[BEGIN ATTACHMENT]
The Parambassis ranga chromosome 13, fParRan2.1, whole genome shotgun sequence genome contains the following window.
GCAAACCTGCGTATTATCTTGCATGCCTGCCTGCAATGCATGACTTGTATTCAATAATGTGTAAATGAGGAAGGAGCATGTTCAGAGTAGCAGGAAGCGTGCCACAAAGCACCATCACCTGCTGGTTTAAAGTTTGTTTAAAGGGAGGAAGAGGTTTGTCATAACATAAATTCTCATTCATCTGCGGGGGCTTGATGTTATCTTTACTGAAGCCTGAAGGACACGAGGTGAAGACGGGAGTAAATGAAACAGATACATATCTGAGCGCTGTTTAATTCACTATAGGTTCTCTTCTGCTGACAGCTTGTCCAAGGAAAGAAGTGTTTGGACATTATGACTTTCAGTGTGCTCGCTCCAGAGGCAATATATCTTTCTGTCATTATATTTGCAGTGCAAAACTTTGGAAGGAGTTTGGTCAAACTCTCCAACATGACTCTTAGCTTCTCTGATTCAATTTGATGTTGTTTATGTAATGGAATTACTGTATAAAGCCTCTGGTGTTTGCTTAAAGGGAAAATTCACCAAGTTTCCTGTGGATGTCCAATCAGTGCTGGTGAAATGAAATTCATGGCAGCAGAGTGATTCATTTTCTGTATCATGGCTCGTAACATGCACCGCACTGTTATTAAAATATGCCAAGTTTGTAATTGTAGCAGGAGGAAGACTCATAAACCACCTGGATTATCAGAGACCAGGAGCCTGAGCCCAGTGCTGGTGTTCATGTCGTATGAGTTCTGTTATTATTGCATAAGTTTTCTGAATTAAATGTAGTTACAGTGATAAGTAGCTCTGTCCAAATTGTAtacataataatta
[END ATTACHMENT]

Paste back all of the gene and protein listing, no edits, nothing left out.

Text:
The Parambassis ranga chromosome 13, fParRan2.1, whole genome shotgun sequence genome contains the following window.
GCAAACCTGCGTATTATCTTGCATGCCTGCCTGCAATGCATGACTTGTATTCAATAATGTGTAAATGAGGAAGGAGCATGTTCAGAGTAGCAGGAAGCGTGCCACAAAGCACCATCACCTGCTGGTTTAAAGTTTGTTTAAAGGGAGGAAGAGGTTTGTCATAACATAAATTCTCATTCATCTGCGGGGGCTTGATGTTATCTTTACTGAAGCCTGAAGGACACGAGGTGAAGACGGGAGTAAATGAAACAGATACATATCTGAGCGCTGTTTAATTCACTATAGGTTCTCTTCTGCTGACAGCTTGTCCAAGGAAAGAAGTGTTTGGACATTATGACTTTCAGTGTGCTCGCTCCAGAGGCAATATATCTTTCTGTCATTATATTTGCAGTGCAAAACTTTGGAAGGAGTTTGGTCAAACTCTCCAACATGACTCTTAGCTTCTCTGATTCAATTTGATGTTGTTTATGTAATGGAATTACTGTATAAAGCCTCTGGTGTTTGCTTAAAGGGAAAATTCACCAAGTTTCCTGTGGATGTCCAATCAGTGCTGGTGAAATGAAATTCATGGCAGCAGAGTGATTCATTTTCTGTATCATGGCTCGTAACATGCACCGCACTGTTATTAAAATATGCCAAGTTTGTAATTGTAGCAGGAGGAAGACTCATAAACCACCTGGATTATCAGAGACCAGGAGCCTGAGCCCAGTGCTGGTGTTCATGTCGTATGAGTTCTGTTATTATTGCATAAGTTTTCTGAATTAAATGTAGTTACAGTGATAAGTAGCTCTGTCCAAATTGTAtacataataatta